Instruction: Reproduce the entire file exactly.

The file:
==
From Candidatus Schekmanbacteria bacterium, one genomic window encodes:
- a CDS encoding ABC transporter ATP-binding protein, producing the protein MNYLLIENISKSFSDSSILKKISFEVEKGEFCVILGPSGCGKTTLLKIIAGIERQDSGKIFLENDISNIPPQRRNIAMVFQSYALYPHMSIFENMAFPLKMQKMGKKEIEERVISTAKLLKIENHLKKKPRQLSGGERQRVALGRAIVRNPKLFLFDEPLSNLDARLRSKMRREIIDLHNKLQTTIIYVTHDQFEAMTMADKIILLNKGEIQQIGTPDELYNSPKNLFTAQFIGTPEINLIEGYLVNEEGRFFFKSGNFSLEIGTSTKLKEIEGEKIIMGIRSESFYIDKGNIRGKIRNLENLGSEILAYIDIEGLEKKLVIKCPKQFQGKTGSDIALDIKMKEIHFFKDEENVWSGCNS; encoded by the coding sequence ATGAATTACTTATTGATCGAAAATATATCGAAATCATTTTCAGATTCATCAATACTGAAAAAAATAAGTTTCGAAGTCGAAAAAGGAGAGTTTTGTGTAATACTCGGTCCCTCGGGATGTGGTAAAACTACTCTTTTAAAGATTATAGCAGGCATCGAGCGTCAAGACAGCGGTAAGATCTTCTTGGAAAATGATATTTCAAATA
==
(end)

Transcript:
From Candidatus Schekmanbacteria bacterium, one genomic window encodes:
- a CDS encoding ABC transporter ATP-binding protein, producing the protein MNYLLIENISKSFSDSSILKKISFEVEKGEFCVILGPSGCGKTTLLKIIAGIERQDSGKIFLENDISNIPPQRRNIAMVFQSYALYPHMSIFENMAFPLKMQKMGKKEIEERVISTAKLLKIENHLKKKPRQLSGGERQRVALGRAIVRNPKLFLFDEPLSNLDARLRSKMRREIIDLHNKLQTTIIYVTHDQFEAMTMADKIILLNKGEIQQIGTPDELYNSPKNLFTAQFIGTPEINLIEGYLVNEEGRFFFKSGNFSLEIGTSTKLKEIEGEKIIMGIRSESFYIDKGNIRGKIRNLENLGSEILAYIDIEGLEKKLVIKCPKQFQGKTGSDIALDIKMKEIHFFKDEENVWSGCNS; encoded by the coding sequence ATGAATTACTTATTGATCGAAAATATATCGAAATCATTTTCAGATTCATCAATACTGAAAAAAATAAGTTTCGAAGTCGAAAAAGGAGAGTTTTGTGTAATACTCGGTCCCTCGGGATGTGGTAAAACTACTCTTTTAAAGATTATAGCAGGCATCGAGCGTCAAGACAGCGGTAAGATCTTCTTGGAAAATGATATTTCAAATA